Of the 3.3 million acres of private land in Utah, 40 percent was available for fee hunting for deer and elk in 1986, according to a recently released Utah State University survey.

While fee hunting took place in 20 of the 29 counties in the state, most hunting for elk and deer took place in northern Utah, the survey said.Summit County had the most acres available for fee hunting, followed by Rich and Morgan counties. The three counties combined provided 57 percent of the total.

About half the 114 landowners responding to the survey had less than 5,000 acres each available for fee hunting, according to the USU Extension Service publication.

About one-third of the landowners initiated fee hunting to control trespassing or earn extra income, and about one-fourth indicated covering costs of hunters being on their land was the reason for instigating fees.

Most agreed the fee system seemed the best means of controlling access and damage. Closing land to hunting or opening it as a goodwill gesture did not seem effective.

Some second or third generation landowners were uncertain why their parents and grandparents initiated fee hunting, the survey said. Only 6 percent of those surveyed said they initiated fees to offset costs of wildlife depredation.

About half the landowners who offered fee hunting had a lease arrangement with hunter groups or outfitters, and half sold access permits to individuals.

The study showed fees varied. Unguided mule deer hunting was offered for a low of $5; elk, $25; and combined elk and deer for a low of $6. Maximum fees for guided hunts ran $3,000 for deer and $5,000 for elk. Guided combination hunts ran from $800 to $1,000.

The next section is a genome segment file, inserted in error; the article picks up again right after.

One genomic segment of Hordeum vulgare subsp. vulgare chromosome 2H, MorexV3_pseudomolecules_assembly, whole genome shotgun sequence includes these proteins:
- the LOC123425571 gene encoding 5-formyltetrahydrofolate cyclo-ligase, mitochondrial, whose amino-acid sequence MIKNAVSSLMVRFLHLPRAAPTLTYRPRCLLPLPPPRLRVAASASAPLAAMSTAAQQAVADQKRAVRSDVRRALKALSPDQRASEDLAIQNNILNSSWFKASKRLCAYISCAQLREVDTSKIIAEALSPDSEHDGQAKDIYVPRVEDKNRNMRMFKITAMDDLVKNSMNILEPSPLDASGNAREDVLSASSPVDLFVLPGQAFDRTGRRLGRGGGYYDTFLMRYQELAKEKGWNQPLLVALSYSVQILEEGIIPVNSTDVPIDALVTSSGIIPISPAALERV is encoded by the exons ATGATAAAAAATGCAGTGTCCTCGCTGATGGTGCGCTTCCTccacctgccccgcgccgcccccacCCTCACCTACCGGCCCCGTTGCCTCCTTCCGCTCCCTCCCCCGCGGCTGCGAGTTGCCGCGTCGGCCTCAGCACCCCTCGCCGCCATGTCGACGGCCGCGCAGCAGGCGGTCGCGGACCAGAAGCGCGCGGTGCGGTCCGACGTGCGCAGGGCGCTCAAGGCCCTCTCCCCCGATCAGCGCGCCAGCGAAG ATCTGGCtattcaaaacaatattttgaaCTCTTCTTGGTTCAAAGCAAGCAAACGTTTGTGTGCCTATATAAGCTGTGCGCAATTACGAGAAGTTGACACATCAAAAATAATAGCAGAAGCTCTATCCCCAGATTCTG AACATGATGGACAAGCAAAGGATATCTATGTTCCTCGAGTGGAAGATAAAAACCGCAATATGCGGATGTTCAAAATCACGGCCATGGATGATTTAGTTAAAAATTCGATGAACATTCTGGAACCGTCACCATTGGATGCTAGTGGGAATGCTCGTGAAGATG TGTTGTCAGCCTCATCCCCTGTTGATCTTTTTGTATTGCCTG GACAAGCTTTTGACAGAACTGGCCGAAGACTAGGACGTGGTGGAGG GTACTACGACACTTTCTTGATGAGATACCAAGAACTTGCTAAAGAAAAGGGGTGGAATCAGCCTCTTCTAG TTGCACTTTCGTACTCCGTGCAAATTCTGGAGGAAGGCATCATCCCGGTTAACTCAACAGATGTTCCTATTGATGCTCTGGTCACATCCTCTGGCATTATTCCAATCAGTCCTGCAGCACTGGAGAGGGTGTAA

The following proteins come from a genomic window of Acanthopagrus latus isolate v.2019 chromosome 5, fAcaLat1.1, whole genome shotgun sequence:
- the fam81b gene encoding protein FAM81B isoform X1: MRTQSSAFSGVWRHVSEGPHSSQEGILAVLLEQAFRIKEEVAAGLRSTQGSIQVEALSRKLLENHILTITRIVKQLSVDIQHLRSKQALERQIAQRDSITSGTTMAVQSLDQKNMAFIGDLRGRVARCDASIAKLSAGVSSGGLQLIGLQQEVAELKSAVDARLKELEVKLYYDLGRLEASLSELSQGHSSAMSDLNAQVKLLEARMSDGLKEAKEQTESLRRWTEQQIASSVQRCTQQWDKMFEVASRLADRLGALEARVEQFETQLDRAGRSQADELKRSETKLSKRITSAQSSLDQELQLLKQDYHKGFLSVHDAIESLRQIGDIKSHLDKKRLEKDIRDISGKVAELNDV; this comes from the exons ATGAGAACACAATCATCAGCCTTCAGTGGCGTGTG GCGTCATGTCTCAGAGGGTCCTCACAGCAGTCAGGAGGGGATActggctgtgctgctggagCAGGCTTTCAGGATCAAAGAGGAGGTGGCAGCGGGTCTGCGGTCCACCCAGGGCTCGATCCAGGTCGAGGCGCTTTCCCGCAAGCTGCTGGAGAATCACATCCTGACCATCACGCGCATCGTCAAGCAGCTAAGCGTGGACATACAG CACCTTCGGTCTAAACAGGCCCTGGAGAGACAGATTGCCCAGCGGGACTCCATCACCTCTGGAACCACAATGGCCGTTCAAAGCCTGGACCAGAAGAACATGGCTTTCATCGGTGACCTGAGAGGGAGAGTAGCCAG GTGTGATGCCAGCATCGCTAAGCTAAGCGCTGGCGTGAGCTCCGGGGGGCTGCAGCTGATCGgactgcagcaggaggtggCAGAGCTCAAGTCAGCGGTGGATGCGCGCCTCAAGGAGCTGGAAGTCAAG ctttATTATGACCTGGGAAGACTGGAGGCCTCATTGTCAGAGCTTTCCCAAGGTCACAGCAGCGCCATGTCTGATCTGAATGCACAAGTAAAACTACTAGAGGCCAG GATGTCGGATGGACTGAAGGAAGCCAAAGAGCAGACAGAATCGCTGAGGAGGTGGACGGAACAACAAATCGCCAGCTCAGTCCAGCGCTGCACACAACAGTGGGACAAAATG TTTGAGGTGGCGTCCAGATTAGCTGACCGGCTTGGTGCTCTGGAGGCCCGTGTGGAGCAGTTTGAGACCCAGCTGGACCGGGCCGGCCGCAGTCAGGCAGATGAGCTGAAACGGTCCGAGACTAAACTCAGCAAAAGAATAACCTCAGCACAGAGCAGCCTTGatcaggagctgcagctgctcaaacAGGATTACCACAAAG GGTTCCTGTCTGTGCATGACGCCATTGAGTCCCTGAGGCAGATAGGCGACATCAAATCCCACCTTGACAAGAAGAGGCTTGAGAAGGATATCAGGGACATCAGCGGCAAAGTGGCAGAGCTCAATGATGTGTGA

Calculated on a per-acre cost, the dollar returns to landowners were $.25 minimum for unguided deer hunting to $2 maximum for guided hunts. No calculations were provided for unguided elk hunts, but per-acre return from guided hunts was $1.

Ranch income from fee hunting averaged $9,628. One-third of the landowners received less than $1,000, but most earned more than $10,000 total revenue. Slightly more than half the ranchers said fee hunting accounted for less than 10 percent of their gross ranch income.

About one-fifth of the respondents had invested in habitat improvements specifically to benefit elk and deer. They planted seedlings, moved or reduced livestock, removed brush and trees, and developed water, the survey indicated.

The total number of hunters taking advantage of fee hunting in 1986, the year of the survey, was 6,260. Fee hunters had the opportunity for greater privacy than on public land and a higher probability of hunting success, the report concluded.

The report's author, Lucy A. Jordan, is director of stewardship and registry for the Nature Conservancy Dakota field office. Co-author John P. Workman is a professor of range science at USU.